A bipartisan quartet of leading Congressmen and Senators has called on the IRS to stop collecting stiff penalties from small firms investing in illegal tax shelters, when those investments generated only "modest" tax benefits. The lawmakers say they hope to write new legislation that would ease the penalty schedule these small firms would face.

The penalties stem from a 2004 law that requires companies and individuals to disclose on their tax return any tax shelters that the IRS has listed as abusive. For individuals, the penalty is $100,000, for corporations, it's $200,000.

But Max Baucus and Charles Grassley (chairman and ranking member, respectively, of the Senate Finance Committee) and Reps. John Lewis and Charles Boustany (chairman and ranking member of the Ways and Means Committee's Oversight Subcommittee) say, in effect, that they only intended to go after large corporations when they crafted that 2004 law. In a letter (pdf) released yesterday, the quartet insists ("would very much appreciate your acquiescence with our request") the IRS give small businesses a pass in cases where the tax benefits are less than the applicable penalties. "We recognize that many of the shelters now being examined by the IRS involve significantly smaller dollar amounts," they write, "and the $100,000/$200,000 penalty levels may be excessive in some circumstances."

The lawmakers say that they were moved to intervene when they learned that "many small business owners who thought they were investing in legitimate benefits plans unknowingly have invested in listed tax shelter transactions" that landed these firms "substantial penalties." The business in question "were not advised by the parties selling them the benefits packages that the plans had been identified by the Internal Revenue Service (IRS) as abusive transactions" and didn't find out until the inevitable audit. Even so, the letter-writers don't appear to exclude those who knowingly violated the law from the relaxed enforcement -- they simply ask the IRS to suspend collection efforts "in cases where the annual tax benefits resulting from the listed transactions are less than $100,000 for individuals and $200,000 for other cases while Congress acts to remedy this situation."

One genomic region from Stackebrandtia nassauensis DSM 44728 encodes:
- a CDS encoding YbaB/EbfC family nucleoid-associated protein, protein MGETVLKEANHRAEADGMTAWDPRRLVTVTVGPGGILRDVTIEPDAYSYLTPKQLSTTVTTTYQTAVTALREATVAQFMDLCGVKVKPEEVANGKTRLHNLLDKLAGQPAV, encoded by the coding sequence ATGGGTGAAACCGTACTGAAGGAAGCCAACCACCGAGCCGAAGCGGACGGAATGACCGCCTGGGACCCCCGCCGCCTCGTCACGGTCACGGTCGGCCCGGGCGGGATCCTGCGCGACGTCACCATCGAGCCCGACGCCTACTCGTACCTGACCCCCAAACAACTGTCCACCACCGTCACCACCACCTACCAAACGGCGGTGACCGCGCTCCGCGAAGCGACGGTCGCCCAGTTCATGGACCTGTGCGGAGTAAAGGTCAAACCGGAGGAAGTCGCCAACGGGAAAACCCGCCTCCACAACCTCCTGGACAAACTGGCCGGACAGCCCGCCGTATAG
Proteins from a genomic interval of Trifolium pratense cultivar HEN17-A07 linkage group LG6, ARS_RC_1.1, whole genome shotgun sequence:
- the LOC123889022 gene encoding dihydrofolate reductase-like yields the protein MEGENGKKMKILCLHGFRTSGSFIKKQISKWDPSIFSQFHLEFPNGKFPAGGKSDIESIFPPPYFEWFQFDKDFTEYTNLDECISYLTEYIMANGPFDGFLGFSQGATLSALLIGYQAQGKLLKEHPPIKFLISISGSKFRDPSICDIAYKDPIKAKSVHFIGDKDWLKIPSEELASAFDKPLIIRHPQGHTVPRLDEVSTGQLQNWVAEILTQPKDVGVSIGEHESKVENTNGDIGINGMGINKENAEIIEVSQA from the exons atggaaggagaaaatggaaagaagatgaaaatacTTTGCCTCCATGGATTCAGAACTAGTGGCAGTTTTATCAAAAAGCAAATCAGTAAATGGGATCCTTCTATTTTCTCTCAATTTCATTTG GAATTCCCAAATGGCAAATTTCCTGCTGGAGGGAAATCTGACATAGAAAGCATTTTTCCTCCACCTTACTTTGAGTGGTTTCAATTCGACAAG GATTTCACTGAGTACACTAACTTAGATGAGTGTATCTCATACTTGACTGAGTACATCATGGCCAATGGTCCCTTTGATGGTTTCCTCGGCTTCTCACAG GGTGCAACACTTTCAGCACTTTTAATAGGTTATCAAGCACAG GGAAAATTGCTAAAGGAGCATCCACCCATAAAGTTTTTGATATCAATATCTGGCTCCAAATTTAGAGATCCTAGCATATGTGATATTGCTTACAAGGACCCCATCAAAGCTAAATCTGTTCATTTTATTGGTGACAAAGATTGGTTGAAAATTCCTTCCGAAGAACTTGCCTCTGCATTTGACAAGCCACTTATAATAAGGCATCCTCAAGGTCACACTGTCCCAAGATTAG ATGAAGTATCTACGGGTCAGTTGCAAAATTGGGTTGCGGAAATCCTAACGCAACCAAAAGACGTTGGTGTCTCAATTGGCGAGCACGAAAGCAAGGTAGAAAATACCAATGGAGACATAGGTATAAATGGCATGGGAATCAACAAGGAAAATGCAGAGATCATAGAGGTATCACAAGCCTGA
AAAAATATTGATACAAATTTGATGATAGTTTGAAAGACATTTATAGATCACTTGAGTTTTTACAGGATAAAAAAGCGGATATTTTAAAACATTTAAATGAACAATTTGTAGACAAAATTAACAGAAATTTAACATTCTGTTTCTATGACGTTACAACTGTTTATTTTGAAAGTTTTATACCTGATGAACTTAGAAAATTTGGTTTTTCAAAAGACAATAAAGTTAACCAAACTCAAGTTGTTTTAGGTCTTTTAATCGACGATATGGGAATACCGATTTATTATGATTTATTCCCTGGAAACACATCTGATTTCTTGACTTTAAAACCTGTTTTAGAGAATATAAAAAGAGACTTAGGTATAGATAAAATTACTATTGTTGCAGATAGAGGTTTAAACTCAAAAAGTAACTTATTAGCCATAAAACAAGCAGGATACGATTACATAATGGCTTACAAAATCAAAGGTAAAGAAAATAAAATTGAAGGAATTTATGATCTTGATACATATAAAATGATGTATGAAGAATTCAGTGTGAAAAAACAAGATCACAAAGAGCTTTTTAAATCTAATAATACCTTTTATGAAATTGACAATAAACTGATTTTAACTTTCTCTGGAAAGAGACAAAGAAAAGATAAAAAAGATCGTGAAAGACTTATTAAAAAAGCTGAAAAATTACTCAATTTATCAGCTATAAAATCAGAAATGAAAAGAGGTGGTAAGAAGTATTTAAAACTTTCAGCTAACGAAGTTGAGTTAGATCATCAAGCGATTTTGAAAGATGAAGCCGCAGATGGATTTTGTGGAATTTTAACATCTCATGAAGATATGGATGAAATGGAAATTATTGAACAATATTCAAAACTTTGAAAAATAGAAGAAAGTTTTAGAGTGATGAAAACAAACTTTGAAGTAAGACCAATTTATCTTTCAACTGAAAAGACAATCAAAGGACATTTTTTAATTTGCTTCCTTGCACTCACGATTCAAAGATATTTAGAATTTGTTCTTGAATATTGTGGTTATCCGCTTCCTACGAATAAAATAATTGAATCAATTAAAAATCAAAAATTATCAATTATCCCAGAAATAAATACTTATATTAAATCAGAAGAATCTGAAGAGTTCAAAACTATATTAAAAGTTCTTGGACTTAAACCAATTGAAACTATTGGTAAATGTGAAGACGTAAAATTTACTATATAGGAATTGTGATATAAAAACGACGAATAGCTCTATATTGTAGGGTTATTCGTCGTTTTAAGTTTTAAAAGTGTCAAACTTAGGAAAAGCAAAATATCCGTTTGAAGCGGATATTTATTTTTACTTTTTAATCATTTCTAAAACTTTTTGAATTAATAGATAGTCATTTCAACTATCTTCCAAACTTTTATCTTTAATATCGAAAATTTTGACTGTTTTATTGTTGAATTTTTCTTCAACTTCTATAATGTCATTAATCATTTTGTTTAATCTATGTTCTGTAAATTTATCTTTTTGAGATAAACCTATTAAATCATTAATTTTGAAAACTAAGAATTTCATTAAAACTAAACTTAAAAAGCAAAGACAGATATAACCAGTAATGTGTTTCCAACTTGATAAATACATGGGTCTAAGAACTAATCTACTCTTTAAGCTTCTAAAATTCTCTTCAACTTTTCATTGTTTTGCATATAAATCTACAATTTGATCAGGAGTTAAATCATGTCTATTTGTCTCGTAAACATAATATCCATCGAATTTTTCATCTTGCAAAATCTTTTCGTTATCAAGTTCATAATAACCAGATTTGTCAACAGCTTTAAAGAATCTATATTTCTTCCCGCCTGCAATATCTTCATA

Now this strikes the Agenda -- heresy alert! -- as needlessly generous, particularly now. CQ reports that it's not clear when, or even if, Congress will act, or what a remedy might look like. These are difficult times for cutting taxes, and even sacred small business might not be immune. Why, as we wait for an indefinite future, should we let small firms get away scot-free when they knowingly break the law? Or unknowingly -- aren't we told that ignorance of the law is no excuse?

Perhaps the IRS can find a middle ground: if it has the discretion to waive the penalties for failure to report altogether, then maybe it has the discretion to merely limit the penalties, and make them commensurate to the benefits. Tax attorneys, weigh in!


This marks the Entrepreneurial Agenda's last post at Inc.com. These two years have been invigorating: we've broken some news in this space, and have had enlightening conversations with policy makers, advocates, and you. My editors here have been great; they've granted me the freedom to learn by doing, and perhaps by making the occasional mistake, and I'm grateful for that. I look forward to working with them in other venues.

On Wednesday, this blog, rechristened as The Agenda, will appear in the virtual pages of the New York Times as part of a new blog called "You're The Boss". The Agenda posts will be collected at boss.blogs.nytimes.com/author/robb-mandelbaum.

I hope to see you there.